• 2. Lustman and Associates criteria for major depression and to have a GHb is a function of the glucose concen- referred to his or her primary care physi- score of 14 on either the Beck Depression tration to which the erythrocytes are cian for follow-up, and a letter was sent to Inventory (BDI) or the Hamilton Rating exposed. The half-life of the erythrocytes is the physician summarizing the patient’s Scale for Depression (HAMD). Patients 120 days; HbA1c therefore reflects the progress during study treatment. Placebo- were excluded from participation in the average level of glycemic control during treated patients who remained depressed study if they reported active suicidal that period (40,41). Whole-blood HbA1c (BDI score 10) were given open-label ideation or a history of attempted suicide; concentrations were determined using treatment with the active agent (fluoxetine) had a history of bipolar disorder or any cation exchange column-based high-per- for 1 additional month. The fluoxetine- psychotic disorder; had a current alcohol or formance liquid chromatography on the treated patients who remained depressed at other substance abuse disorder; or were Bio-Rad Variant analyzer (Bio-Rad Labora- study’s end were referred for further treat- currently taking psychoactive medications. tories, Hercules, CA) (42). The range of ment to either their primary care physician Patients for whom fluoxetine therapy was GHb levels for normal nondiabetic persons (for antidepressant medication) or a psy- contraindicated were also excluded. This in the Barnes-Jewish Hospital outpatient chotherapist. group included patients who were preg- laboratory is 4.0–6.0%. The presence of nant or lactating, had a history of convul- complications of diabetes (neuropathy, Statistical analyses sions or seizure disorder, had clinically retinopathy, and nephropathy) was deter- Differences in the demographic and clinical significant hepatic dysfunction (liver func- mined by the physician-investigator characteristics of subjects receiving fluoxe- tion tests 3 times normal), and renal (R.E.C.) on the basis of review of each tine or placebo were determined using insufficiency (serum creatinine 3 mg/dl). patient’s medical history, current symp- Fisher’s exact test for categorical data and toms, physical examination findings, and the Student’s t test for continuous data. The Assessment of depression objective test data (which were obtained results of an intention-to-treat analysis of Presence of major Axis I clinical syndromes through review of clinical records). the depression outcomes are provided for was determined with the National Institute the purpose of comparison to other studies of Mental Health Diagnostic Interview Study design (43,44). The primary analyses of study out- Schedule (DIS) (28) and diagnosed accord- Patients who gave informed consent and comes focused on the “completer” sample. ing to the criteria of the Diagnostic and Sta- met inclusion criteria were randomly Analyses of covariance (ANCOVAs) were tistical Manual of Mental Disorders (29). assigned to receive fluoxetine or placebo used to determine the effects of treatment The reliability and validity of the DIS in administered in identical-appearing opaque on depression (per the BDI and the HAMD) psychiatric and epidemiological studies capsules. A computer algorithm deter- and glycemic control (per GHb), with mean have been extensively reported (30). There mined the randomization pattern. The baseline scores on these measures used as the covariates. The 2 and Fisher’s exact is also evidence for the sensitivity and util- 8-week treatment period began with the ity of this diagnostic technique in patients baseline visit and included subsequent vis- tests were used to examine differences in the with diabetes, in whom some of the its at the end of treatment weeks 3, 5, and percentages of patients in each study group somatic symptoms of major depression 8. Fluoxetine dosing began at 20 mg a day achieving significant improvement in (such as fatigue, weakness, and sleep and in the morning and could be increased to a depression (posttreatment BDI and HAMD appetite disturbances) may be manifesta- maximum of 40 mg daily in the morning scores 50% of the pretreatment scores tions of diabetes (31,32). dependent upon side effects and clinical [45]) and depression remission (posttreat- The severity of the current depression response. Study outcomes were assessed at ment BDI score 9 (35), HAMD score 7 symptoms was measured by the BDI (33) baseline and at the conclusion of the 8-week [46]). Continuous variables are reported as and the HAMD (34). The BDI is both a reli- treatment period. At each evaluation, the means ± SD unless otherwise stated. able and valid measure of the severity of assessments of depression and glycemic RESULTS depression (35). It requires a self-rating control were made and scored indepen- from 0 to 3 on each of 21 items; a cumula- dently of one another. The study personnel tive total from the addition of individual who monitored patient progress were not Demographic and clinical symptom scores is recorded. Depression involved in treatment, and assessors were characteristics presents similarly on the BDI in diabetic blinded to treatment assignments. Three A total of 65 patients gave informed consent and psychiatric patients (32). The 17-item patients were permitted to continue to participate and were evaluated to assess HAMD is a clinician-rated measure of the amitriptyline for neuropathic pain (25–50 their eligibility. Five (7.7%) of these patients severity of depression and has been the mg/day); otherwise, patients were not were excluded from participation, and 60 primary outcome measure in the majority allowed to take other psychoactive med- (92.3%) met all inclusion criteria and were of studies of antidepressant pharmacother- ications during protocol treatment. randomly assigned to 1 of the 2 study apy. There is evidence that the HAMD is a Study personnel did not provide dia- groups. Of the 5 excluded patients, 1 (20%) valid (36–38) and modestly reliable (39) betes treatment, and patients continued to had an exclusionary psychiatric condition, measure of depression severity. see their diabetologists as scheduled or as and 4 (80%) were unwilling to take medica- needed during the trial. At each study visit, tion. Of the 60 patients who were randomly Assessment of diabetes patients were asked to describe any major assigned to treatment, 54 (90%) completed GHb levels were measured to assess changes in diabetes treatment, and alter- the 8 weeks of treatment and 6 (10%) dis- glycemic control. The GHb level correlates ations were recorded. At the end of the continued participation prematurely. Of the with the average blood glucose concentra- 8-week trial, any patient who was classified 6 who did not complete the study, 3 (50%) tion over time because the proportion of as not depressed (BDI score 9) was were in the fluoxetine group and 3 (50%) DIABETES CARE, VOLUME 23, NUMBER 5, MAY 2000 619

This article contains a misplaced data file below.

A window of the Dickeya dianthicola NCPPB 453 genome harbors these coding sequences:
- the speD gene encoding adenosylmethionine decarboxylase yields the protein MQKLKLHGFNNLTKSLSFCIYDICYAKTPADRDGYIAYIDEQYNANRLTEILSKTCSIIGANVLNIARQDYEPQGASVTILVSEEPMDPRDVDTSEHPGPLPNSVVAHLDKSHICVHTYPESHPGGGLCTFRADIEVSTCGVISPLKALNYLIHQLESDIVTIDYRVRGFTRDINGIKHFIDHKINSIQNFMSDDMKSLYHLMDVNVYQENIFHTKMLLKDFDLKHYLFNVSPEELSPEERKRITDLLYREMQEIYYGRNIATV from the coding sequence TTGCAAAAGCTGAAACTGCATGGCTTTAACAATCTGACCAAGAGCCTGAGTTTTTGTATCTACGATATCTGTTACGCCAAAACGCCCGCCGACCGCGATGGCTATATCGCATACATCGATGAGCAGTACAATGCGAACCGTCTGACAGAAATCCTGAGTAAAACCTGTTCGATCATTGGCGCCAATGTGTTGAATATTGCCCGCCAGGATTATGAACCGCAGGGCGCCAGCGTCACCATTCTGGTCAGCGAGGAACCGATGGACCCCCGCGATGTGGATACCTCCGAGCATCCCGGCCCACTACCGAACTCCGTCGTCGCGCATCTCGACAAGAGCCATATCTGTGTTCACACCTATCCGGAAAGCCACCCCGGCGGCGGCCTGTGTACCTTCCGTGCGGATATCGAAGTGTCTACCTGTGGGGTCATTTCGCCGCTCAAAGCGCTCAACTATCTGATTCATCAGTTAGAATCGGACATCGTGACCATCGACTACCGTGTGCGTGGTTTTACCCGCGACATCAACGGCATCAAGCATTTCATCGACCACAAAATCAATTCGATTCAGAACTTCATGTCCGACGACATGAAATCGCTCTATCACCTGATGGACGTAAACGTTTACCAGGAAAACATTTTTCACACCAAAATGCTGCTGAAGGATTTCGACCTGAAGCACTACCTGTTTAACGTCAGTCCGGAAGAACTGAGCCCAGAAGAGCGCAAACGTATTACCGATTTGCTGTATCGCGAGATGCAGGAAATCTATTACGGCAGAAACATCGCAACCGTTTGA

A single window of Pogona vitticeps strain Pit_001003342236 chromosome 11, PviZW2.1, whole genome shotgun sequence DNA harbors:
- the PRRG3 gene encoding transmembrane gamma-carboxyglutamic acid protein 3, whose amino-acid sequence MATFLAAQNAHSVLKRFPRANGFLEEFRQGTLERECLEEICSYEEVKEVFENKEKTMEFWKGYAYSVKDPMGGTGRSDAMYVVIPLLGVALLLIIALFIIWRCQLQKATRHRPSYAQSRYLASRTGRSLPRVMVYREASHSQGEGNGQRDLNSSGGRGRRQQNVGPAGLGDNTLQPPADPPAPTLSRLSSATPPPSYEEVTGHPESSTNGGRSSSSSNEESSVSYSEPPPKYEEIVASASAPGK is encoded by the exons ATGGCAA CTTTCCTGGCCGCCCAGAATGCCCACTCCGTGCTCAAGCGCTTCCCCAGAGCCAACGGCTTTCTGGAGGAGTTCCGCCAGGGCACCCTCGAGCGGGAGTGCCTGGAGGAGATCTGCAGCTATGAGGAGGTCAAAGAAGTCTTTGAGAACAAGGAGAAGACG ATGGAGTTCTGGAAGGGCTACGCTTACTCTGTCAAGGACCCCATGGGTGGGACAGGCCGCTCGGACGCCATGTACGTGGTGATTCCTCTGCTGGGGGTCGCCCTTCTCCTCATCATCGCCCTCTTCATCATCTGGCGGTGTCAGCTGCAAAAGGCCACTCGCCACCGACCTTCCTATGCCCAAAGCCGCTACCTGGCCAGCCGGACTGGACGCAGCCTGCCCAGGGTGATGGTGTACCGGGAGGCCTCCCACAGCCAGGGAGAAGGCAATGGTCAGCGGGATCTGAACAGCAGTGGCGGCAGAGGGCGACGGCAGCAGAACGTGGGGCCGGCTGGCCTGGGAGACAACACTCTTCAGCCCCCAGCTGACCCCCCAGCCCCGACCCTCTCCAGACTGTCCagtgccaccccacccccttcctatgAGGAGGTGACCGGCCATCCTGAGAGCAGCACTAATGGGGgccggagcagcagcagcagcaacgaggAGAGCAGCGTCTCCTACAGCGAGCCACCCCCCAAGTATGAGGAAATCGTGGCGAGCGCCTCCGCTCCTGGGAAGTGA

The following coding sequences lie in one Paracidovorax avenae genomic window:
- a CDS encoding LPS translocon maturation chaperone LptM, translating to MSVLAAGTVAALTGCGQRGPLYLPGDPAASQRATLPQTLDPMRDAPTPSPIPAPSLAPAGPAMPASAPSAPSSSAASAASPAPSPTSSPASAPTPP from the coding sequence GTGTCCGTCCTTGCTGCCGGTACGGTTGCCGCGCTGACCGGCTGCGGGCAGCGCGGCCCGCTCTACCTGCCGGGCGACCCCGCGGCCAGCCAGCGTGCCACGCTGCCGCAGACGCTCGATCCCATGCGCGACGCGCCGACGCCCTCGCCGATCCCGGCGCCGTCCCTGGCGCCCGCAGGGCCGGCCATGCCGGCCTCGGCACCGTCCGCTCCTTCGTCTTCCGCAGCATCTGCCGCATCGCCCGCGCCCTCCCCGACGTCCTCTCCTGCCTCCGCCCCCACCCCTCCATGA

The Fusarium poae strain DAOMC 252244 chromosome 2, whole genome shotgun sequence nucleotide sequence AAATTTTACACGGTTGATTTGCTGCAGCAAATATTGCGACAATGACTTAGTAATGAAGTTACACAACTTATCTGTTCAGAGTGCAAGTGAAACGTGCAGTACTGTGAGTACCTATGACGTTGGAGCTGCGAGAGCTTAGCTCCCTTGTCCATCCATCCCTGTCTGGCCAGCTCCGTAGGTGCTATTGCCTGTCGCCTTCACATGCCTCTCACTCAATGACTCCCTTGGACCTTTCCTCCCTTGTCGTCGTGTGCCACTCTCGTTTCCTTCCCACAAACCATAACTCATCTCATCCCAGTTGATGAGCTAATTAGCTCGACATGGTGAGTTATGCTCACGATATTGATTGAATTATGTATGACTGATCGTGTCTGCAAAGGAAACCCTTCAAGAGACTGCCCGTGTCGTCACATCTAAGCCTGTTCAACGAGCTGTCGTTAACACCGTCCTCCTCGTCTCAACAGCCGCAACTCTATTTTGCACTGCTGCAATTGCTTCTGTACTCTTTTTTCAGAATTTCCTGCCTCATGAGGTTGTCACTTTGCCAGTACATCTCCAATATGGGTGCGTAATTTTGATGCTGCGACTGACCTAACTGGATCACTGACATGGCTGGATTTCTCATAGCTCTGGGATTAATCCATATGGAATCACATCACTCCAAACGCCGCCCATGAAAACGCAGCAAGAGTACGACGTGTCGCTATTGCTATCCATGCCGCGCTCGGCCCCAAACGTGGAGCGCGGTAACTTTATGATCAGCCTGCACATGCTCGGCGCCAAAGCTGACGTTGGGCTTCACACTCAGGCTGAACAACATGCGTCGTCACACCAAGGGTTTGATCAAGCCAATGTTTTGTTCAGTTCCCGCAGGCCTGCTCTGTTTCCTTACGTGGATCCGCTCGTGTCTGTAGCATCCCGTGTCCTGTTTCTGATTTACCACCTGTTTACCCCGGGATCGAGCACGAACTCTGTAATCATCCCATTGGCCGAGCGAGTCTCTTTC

• 3. Fluoxetine in diabetes posttreatment scores on the BDI and the Table 1—Selected characteristics of the study sample HAMD, using pretreatment values as the covariate. The results of these comparisons Characteristic Fluoxetine Placebo are shown in Fig. 1. Mean posttreatment scores on the BDI and the HAMD were n 27 27 significantly lower in the fluoxetine group Age (years) 45 ± 13.0 47.7 ± 11.5 compared with the placebo group (BDI, 9.6 Race ± 8.5 vs. 13.6 ± 10.7, P = 0.03; HAMD, 9.4 Caucasian 25 (92.6) 24 (88.9) ± 9.1 vs. 14.3 ± 10.6, P = 0.01). Reduction Nonwhite 2 (7.4) 3 (11.1) in depression symptoms was significantly Female sex 22 (81.5) 16 (59.3) greater in patients treated with fluoxetine Marital status compared with those receiving placebo, Married 19 (70.4) 17 (63.0) whether measured with the BDI ( 14.0 vs. Not married 8 (29.6) 10 (37.0) 8.8, P = 0.03) or the HAMD ( 10.7 vs. Level of education (years) 14.3 ± 2.0 13.4 ± 2.2 5.2, P = 0.01). Type of diabetes Depression outcomes were also stud- Type 1 13 (48.2) 11 (40.7) ied by comparing in the fluoxetine and Type 2 14 (51.8) 16 (59.3) placebo groups 1) the percentages of Insulin treatment 20 (74.1) 21 (77.8) patients who achieved a clinically signifi- Duration of diabetes (years) 12.2 ± 7.1 14.1 ± 12.2 cant improvement in depression (a GHb level (%) 8.4 ± 1.7 8.6 ± 1.6 decrease 50% in scores on the BDI and Weight (lb) 191.2 ± 67.2 207.6 ± 60.1 the HAMD) and 2) the number of patients Complications of diabetes who achieved depression remission (post- Neuropathy 17 (63.0) 17 (63.0) treatment BDI score 9, posttreatment Nephropathy 2 (7.4) 2 (7.4) HAMD score 7). The categorical out- Retinopathy 9 (33.3) 7 (25.9) comes are summarized in Table 2. Previous episodes of major depression 9.4 ± 8.4 7.3 ± 7.4 The percentage of patients with signifi- BDI score 23.6 ± 8.2 22.4 ± 9.1 cant clinical improvement was significantly HAMD score 20.1 ± 5.6 19.5 ± 6.9 greater in the fluoxetine group than in the Data are n, means ± SD, or n (%). placebo group when improvement was measured with the BDI (66.7% [18/27] vs. were in the placebo group. Of the 3 non- type of diabetes, duration of diabetes, pre- 37.0% [10/27], P = 0.03). The fluoxetine completers in the fluoxetine group, 1 was treatment GHb level, number of previous and placebo groups were not statistically discontinued because of medication side episodes of depression, and pretreatment different when improvement was measured effects, and the remaining 2 withdrew with- scores on the BDI and the HAMD. with the HAMD (59.3% [16/27] vs. 40.7% out explanation. Of the 3 noncompleters in [11/27], P = 0.17). A posttreatment BDI the placebo group, 1 was discontinued Effect of treatment on depression score 9 was observed in 59.3% (16/27) of because of a cardiac event, and 2 withdrew The effect of treatment on depression the fluoxetine group compared with 40.7% without explanation. There were no signifi- symptoms was studied using ANCOVA of (11/27) of the placebo-treated patients (P = cant differences between noncompleters and completers on any of the measured demo- graphic and clinical characteristics: age, race, sex, marital status, education, monthly income, type of diabetes, duration of dia- betes, mode of diabetes treatment, preva- lence of diabetes complications (neuropathy, nephropathy, retinopathy), or pretreatment GHb and depression levels. There was no evidence of differential attrition. There were no significant differences between the fluox- etine and placebo groups on the report of any of 14 potential side effects. Only 2 side effects (nausea and appetite loss) were reported by 10% of the subjects taking fluoxetine. Selected demographic, depression, and diabetes characteristics of the 54 patients who completed treatment are shown in Figure 1—Mean scores on depression measures before and after treatment with fluoxetine or placebo. Table 1. No statistically significant differ- Posttreatment severity of depression was significantly lower in the fluoxetine group compared to the ences were seen between the study groups placebo group when measured by the BDI (9.6 ± 8.5 vs. 13.6 ± 10.7, P = 0.03) or the HAMD (9.4 ± in age, race, sex, education, marital status, 9.1 vs. 14.3 ± 10.6, P = 0.01). 620 DIABETES CARE, VOLUME 23, NUMBER 5, MAY 2000
  • 4. Lustman and Associates were more likely to be younger (P = 0.07) Table 2—Response to fluoxetine and placebo in the study sample and to have type 1 diabetes (P = 0.10). Fluoxetine (%) Placebo (%) Difference (%) P CONCLUSIONS — Our findings indi- cate that fluoxetine is superior to placebo in Intention-to-treat sample (n = 30/group) the management of major depression in Improved patients with comorbid diabetes. The med- BDI 60.0 33.3 26.7 0.04 ication was well tolerated, and the rate of HAMD 53.3 36.7 16.6 0.19 study noncompletion was low (10%) and Remitted unrelated to fluoxetine treatment. Change BDI 53.3 36.7 16.6 0.17 in the severity of depression symptoms, HAMD 43.3 23.3 20.0 0.09 whether measured by the BDI or the Completer sample (n = 27/group) HAMD, was significantly greater in patients Improved treated with fluoxetine than it was in the BDI 60.0 33.3 26.7 0.04 placebo-treated control subjects. The per- HAMD 53.3 36.7 16.6 0.19 centage of patients whose depression Remitted significantly improved was also higher in BDI 59.3 40.7 18.6 0.17 the fluoxetine group. Although the per- HAMD 48.1 25.9 22.2 0.09 centage of patients achieving full syndro- Unweighted average 21.1 mal remission did not reach statistical Data are %. Remitted = posttreatment BDI score 9, posttreatment HAMD score 7; improved = posttreatment significance over the 8 weeks of the study, score on the measure is 50% of the baseline score. a trend in this direction was observed. Response rates might have been higher if 0.17). A posttreatment HAMD 7 was the course of the trial, improvement in the treatment interval had been longer, as is observed in 48.1% (13/27) of the fluoxetine mean GHb level was greater in the fluoxe- customary in clinical settings. group compared with 25.9% (7/27) of the tine group than in the placebo group, but In patients who completed the trial, the placebo group (P = 0.09). the difference was not statistically significant average rate of response [(BDI improved An intention-to-treat analysis was also ( 0.40 vs. 0.07%, P = 0.13). This statis- BDI remitted HAMD improved performed. In this conservative analysis, tical trend could not be attributed to differ- HAMD remitted)/4] was 58.4% in the flu- noncompleters of the study were treated as ential effects of treatment on weight or on oxetine group compared with 36.1% in if they did not achieve depression remission the severity of depression symptoms. the placebo group, a difference of 22.3%. or significant improvement. The percentage ANCOVA was used to test the effect of treat- This result compares favorably with the of patients with significant clinical improve- ment (fluoxetine vs. placebo) on posttreat- average difference in response, 18.4%, ment (a decrease of 50% in scores on the ment weight, with weight at ba